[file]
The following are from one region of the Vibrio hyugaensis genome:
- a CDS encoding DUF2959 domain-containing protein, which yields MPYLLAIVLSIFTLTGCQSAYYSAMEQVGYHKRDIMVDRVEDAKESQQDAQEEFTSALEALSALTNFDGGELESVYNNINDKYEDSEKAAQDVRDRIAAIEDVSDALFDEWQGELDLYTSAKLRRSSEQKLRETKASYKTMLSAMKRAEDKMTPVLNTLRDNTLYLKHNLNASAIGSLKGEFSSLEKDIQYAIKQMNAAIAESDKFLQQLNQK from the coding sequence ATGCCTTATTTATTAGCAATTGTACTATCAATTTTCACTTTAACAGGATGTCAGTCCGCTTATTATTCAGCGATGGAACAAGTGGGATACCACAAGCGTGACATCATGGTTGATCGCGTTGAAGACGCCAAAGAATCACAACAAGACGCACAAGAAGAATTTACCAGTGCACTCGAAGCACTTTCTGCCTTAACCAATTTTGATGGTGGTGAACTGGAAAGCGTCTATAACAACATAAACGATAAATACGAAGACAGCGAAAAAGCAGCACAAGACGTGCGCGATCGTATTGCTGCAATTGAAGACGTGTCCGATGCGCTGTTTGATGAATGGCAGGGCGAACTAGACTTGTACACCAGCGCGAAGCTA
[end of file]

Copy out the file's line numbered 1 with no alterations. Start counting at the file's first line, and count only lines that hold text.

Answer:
The following are from one region of the Vibrio hyugaensis genome: